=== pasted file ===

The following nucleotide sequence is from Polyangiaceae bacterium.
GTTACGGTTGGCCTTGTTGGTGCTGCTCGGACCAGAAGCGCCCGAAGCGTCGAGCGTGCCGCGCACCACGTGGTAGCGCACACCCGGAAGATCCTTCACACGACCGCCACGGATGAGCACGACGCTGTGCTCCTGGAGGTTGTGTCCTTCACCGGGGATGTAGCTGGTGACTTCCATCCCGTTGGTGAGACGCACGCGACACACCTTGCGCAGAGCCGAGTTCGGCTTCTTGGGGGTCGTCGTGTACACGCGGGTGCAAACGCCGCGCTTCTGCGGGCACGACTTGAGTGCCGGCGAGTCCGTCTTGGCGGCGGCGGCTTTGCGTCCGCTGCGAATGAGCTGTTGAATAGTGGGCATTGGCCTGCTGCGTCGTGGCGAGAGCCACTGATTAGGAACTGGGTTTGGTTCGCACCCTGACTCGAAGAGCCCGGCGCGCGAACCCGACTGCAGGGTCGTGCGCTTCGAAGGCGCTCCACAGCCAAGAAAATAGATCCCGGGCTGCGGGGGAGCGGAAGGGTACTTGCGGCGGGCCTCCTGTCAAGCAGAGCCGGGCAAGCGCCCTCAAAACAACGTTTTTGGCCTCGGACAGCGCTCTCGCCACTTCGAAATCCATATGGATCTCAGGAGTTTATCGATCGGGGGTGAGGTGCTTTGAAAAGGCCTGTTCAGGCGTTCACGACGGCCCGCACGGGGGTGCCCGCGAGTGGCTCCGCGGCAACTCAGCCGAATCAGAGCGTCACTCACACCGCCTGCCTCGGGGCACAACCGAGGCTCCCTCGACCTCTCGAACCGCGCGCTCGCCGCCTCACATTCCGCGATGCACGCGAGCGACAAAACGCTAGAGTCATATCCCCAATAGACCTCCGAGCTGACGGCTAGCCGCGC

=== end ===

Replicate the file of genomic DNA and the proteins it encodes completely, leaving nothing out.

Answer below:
The following nucleotide sequence is from Polyangiaceae bacterium.
GTTACGGTTGGCCTTGTTGGTGCTGCTCGGACCAGAAGCGCCCGAAGCGTCGAGCGTGCCGCGCACCACGTGGTAGCGCACACCCGGAAGATCCTTCACACGACCGCCACGGATGAGCACGACGCTGTGCTCCTGGAGGTTGTGTCCTTCACCGGGGATGTAGCTGGTGACTTCCATCCCGTTGGTGAGACGCACGCGACACACCTTGCGCAGAGCCGAGTTCGGCTTCTTGGGGGTCGTCGTGTACACGCGGGTGCAAACGCCGCGCTTCTGCGGGCACGACTTGAGTGCCGGCGAGTCCGTCTTGGCGGCGGCGGCTTTGCGTCCGCTGCGAATGAGCTGTTGAATAGTGGGCATTGGCCTGCTGCGTCGTGGCGAGAGCCACTGATTAGGAACTGGGTTTGGTTCGCACCCTGACTCGAAGAGCCCGGCGCGCGAACCCGACTGCAGGGTCGTGCGCTTCGAAGGCGCTCCACAGCCAAGAAAATAGATCCCGGGCTGCGGGGGAGCGGAAGGGTACTTGCGGCGGGCCTCCTGTCAAGCAGAGCCGGGCAAGCGCCCTCAAAACAACGTTTTTGGCCTCGGACAGCGCTCTCGCCACTTCGAAATCCATATGGATCTCAGGAGTTTATCGATCGGGGGTGAGGTGCTTTGAAAAGGCCTGTTCAGGCGTTCACGACGGCCCGCACGGGGGTGCCCGCGAGTGGCTCCGCGGCAACTCAGCCGAATCAGAGCGTCACTCACACCGCCTGCCTCGGGGCACAACCGAGGCTCCCTCGACCTCTCGAACCGCGCGCTCGCCGCCTCACATTCCGCGATGCACGCGAGCGACAAAACGCTAGAGTCATATCCCCAATAGACCTCCGAGCTGACGGCTAGCCGCGC